Spatial Deconcentration of Tourism Concentrations: A Visitors’ Galaxy Impact Model of the COVID-19 Crisis
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This paper analyzes the impact of COVID-19 on mass tourism concentrations, such as Las Vegas. It argues that health risks and perceptions may induce a more deconcentrated pattern of mass tourism, with more geographical dispersion to rural and natural areas. The analytical framework is modeled and applied to extensive data on Las Vegas tourism. The proposition on deconcentrated tourism concentrations is confirmed. Pre-pandemic outer-inner city complementary relations between “Outdoor Activities” in 11 surrounding national parks and the “Gaming Industry” in Las Vegas have transformed into outer-inner city substitution relations in the COVID-19 pandemic. This represents the evolving deconcentration of tourism concentration facing the growing uncertainty in an inner-city due to health risks in a pandemic. Availability of diversified tourism resources may dampen the shock to a concentrated tourism destination such as Las Vegas when effectively linked to the decentralized but easily accessible tourism resources in dispersed rural and natural areas.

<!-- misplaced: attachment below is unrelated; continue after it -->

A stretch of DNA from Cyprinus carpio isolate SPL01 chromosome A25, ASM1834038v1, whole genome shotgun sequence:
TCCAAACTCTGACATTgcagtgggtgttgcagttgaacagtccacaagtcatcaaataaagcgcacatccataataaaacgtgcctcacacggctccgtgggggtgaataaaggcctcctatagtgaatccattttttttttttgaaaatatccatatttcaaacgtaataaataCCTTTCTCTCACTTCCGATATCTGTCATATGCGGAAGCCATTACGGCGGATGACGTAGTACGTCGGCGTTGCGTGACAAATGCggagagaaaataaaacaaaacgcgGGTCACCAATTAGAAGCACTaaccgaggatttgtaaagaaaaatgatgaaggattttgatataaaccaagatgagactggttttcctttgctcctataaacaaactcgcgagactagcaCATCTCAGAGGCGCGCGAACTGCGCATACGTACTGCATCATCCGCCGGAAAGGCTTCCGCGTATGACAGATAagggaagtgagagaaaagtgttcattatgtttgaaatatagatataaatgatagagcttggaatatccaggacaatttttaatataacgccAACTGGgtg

Deconcentration; Tourism concentration; Galaxy model; COVID-19; Complementarity; Substitution
Tourism | Virus Diseases
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Spatial Deconcentration of Tourism Concentrations: A Visitors’ Galaxy Impact Model of the COVID-19 Crisis.